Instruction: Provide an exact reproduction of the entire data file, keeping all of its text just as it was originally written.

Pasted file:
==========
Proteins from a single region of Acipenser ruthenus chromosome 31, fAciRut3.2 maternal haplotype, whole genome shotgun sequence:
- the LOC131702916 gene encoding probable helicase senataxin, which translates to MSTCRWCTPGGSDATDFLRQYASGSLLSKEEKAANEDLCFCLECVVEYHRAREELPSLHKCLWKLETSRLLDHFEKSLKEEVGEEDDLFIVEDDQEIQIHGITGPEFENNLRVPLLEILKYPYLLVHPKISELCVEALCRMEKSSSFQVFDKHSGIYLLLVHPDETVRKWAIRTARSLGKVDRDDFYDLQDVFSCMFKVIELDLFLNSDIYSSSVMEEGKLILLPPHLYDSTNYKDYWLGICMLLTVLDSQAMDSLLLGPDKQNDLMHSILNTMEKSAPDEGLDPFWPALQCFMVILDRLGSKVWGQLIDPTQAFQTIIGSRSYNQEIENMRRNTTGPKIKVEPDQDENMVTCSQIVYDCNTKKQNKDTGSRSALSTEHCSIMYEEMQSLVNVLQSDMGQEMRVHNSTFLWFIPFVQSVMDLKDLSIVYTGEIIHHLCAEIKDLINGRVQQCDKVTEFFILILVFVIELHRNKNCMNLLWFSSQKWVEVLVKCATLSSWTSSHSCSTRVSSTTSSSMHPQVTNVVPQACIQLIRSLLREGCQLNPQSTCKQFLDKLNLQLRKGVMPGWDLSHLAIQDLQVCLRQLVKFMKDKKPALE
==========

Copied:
Proteins from a single region of Acipenser ruthenus chromosome 31, fAciRut3.2 maternal haplotype, whole genome shotgun sequence:
- the LOC131702916 gene encoding probable helicase senataxin, which translates to MSTCRWCTPGGSDATDFLRQYASGSLLSKEEKAANEDLCFCLECVVEYHRAREELPSLHKCLWKLETSRLLDHFEKSLKEEVGEEDDLFIVEDDQEIQIHGITGPEFENNLRVPLLEILKYPYLLVHPKISELCVEALCRMEKSSSFQVFDKHSGIYLLLVHPDETVRKWAIRTARSLGKVDRDDFYDLQDVFSCMFKVIELDLFLNSDIYSSSVMEEGKLILLPPHLYDSTNYKDYWLGICMLLTVLDSQAMDSLLLGPDKQNDLMHSILNTMEKSAPDEGLDPFWPALQCFMVILDRLGSKVWGQLIDPTQAFQTIIGSRSYNQEIENMRRNTTGPKIKVEPDQDENMVTCSQIVYDCNTKKQNKDTGSRSALSTEHCSIMYEEMQSLVNVLQSDMGQEMRVHNSTFLWFIPFVQSVMDLKDLSIVYTGEIIHHLCAEIKDLINGRVQQCDKVTEFFILILVFVIELHRNKNCMNLLWFSSQKWVEVLVKCATLSSWTSSHSCSTRVSSTTSSSMHPQVTNVVPQACIQLIRSLLREGCQLNPQSTCKQFLDKLNLQLRKGVMPGWDLSHLAIQDLQVCLRQLVKFMKDKKPALE